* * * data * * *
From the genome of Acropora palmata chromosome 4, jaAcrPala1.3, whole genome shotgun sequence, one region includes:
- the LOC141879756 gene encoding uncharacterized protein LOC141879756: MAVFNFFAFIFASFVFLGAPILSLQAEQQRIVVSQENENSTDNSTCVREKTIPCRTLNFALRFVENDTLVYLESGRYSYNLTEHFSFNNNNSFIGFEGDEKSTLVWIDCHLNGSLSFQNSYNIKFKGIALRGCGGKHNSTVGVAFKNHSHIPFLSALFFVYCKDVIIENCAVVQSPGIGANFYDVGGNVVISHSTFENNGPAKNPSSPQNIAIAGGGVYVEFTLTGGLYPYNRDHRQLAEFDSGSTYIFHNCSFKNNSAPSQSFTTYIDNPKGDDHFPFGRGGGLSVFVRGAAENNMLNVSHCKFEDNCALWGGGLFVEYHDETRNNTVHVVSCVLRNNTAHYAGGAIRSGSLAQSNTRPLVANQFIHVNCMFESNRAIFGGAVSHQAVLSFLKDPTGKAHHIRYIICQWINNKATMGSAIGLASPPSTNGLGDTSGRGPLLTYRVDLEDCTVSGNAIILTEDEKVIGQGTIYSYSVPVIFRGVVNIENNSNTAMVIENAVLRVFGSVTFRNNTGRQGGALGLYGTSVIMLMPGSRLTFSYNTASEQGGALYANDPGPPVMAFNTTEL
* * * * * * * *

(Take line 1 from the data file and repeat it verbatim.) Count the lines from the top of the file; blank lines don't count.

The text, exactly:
From the genome of Acropora palmata chromosome 4, jaAcrPala1.3, whole genome shotgun sequence, one region includes: